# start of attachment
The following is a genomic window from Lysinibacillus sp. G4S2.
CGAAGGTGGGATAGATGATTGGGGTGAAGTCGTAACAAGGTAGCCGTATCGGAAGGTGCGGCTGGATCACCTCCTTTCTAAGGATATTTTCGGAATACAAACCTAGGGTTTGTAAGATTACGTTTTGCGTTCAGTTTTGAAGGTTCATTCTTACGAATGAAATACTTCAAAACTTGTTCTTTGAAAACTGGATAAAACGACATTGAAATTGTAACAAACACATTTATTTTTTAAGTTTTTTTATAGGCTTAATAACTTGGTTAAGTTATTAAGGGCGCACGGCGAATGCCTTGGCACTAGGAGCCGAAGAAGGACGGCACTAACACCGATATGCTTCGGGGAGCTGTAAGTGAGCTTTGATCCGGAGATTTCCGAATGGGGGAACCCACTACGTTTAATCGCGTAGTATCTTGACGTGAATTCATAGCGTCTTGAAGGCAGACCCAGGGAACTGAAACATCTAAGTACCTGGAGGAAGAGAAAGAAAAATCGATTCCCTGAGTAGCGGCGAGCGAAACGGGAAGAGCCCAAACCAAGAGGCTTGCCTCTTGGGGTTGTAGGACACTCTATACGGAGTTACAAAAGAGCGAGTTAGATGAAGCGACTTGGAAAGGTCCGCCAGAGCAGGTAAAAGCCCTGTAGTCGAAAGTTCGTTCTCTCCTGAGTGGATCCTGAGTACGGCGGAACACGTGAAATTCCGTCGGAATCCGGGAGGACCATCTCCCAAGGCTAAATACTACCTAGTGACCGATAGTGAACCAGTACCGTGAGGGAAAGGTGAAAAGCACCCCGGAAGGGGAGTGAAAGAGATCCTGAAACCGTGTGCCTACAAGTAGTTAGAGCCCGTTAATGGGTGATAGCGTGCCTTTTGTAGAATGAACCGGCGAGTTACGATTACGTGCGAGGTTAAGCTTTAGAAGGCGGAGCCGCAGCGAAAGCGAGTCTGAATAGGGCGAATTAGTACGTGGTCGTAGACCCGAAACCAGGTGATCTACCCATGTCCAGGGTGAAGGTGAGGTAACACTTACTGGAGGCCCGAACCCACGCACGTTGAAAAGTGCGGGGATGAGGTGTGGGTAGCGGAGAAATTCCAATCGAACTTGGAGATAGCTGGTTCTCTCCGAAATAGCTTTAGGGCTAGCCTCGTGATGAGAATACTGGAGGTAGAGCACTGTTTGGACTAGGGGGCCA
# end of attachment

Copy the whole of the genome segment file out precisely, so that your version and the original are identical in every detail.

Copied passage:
The following is a genomic window from Lysinibacillus sp. G4S2.
CGAAGGTGGGATAGATGATTGGGGTGAAGTCGTAACAAGGTAGCCGTATCGGAAGGTGCGGCTGGATCACCTCCTTTCTAAGGATATTTTCGGAATACAAACCTAGGGTTTGTAAGATTACGTTTTGCGTTCAGTTTTGAAGGTTCATTCTTACGAATGAAATACTTCAAAACTTGTTCTTTGAAAACTGGATAAAACGACATTGAAATTGTAACAAACACATTTATTTTTTAAGTTTTTTTATAGGCTTAATAACTTGGTTAAGTTATTAAGGGCGCACGGCGAATGCCTTGGCACTAGGAGCCGAAGAAGGACGGCACTAACACCGATATGCTTCGGGGAGCTGTAAGTGAGCTTTGATCCGGAGATTTCCGAATGGGGGAACCCACTACGTTTAATCGCGTAGTATCTTGACGTGAATTCATAGCGTCTTGAAGGCAGACCCAGGGAACTGAAACATCTAAGTACCTGGAGGAAGAGAAAGAAAAATCGATTCCCTGAGTAGCGGCGAGCGAAACGGGAAGAGCCCAAACCAAGAGGCTTGCCTCTTGGGGTTGTAGGACACTCTATACGGAGTTACAAAAGAGCGAGTTAGATGAAGCGACTTGGAAAGGTCCGCCAGAGCAGGTAAAAGCCCTGTAGTCGAAAGTTCGTTCTCTCCTGAGTGGATCCTGAGTACGGCGGAACACGTGAAATTCCGTCGGAATCCGGGAGGACCATCTCCCAAGGCTAAATACTACCTAGTGACCGATAGTGAACCAGTACCGTGAGGGAAAGGTGAAAAGCACCCCGGAAGGGGAGTGAAAGAGATCCTGAAACCGTGTGCCTACAAGTAGTTAGAGCCCGTTAATGGGTGATAGCGTGCCTTTTGTAGAATGAACCGGCGAGTTACGATTACGTGCGAGGTTAAGCTTTAGAAGGCGGAGCCGCAGCGAAAGCGAGTCTGAATAGGGCGAATTAGTACGTGGTCGTAGACCCGAAACCAGGTGATCTACCCATGTCCAGGGTGAAGGTGAGGTAACACTTACTGGAGGCCCGAACCCACGCACGTTGAAAAGTGCGGGGATGAGGTGTGGGTAGCGGAGAAATTCCAATCGAACTTGGAGATAGCTGGTTCTCTCCGAAATAGCTTTAGGGCTAGCCTCGTGATGAGAATACTGGAGGTAGAGCACTGTTTGGACTAGGGGGCCA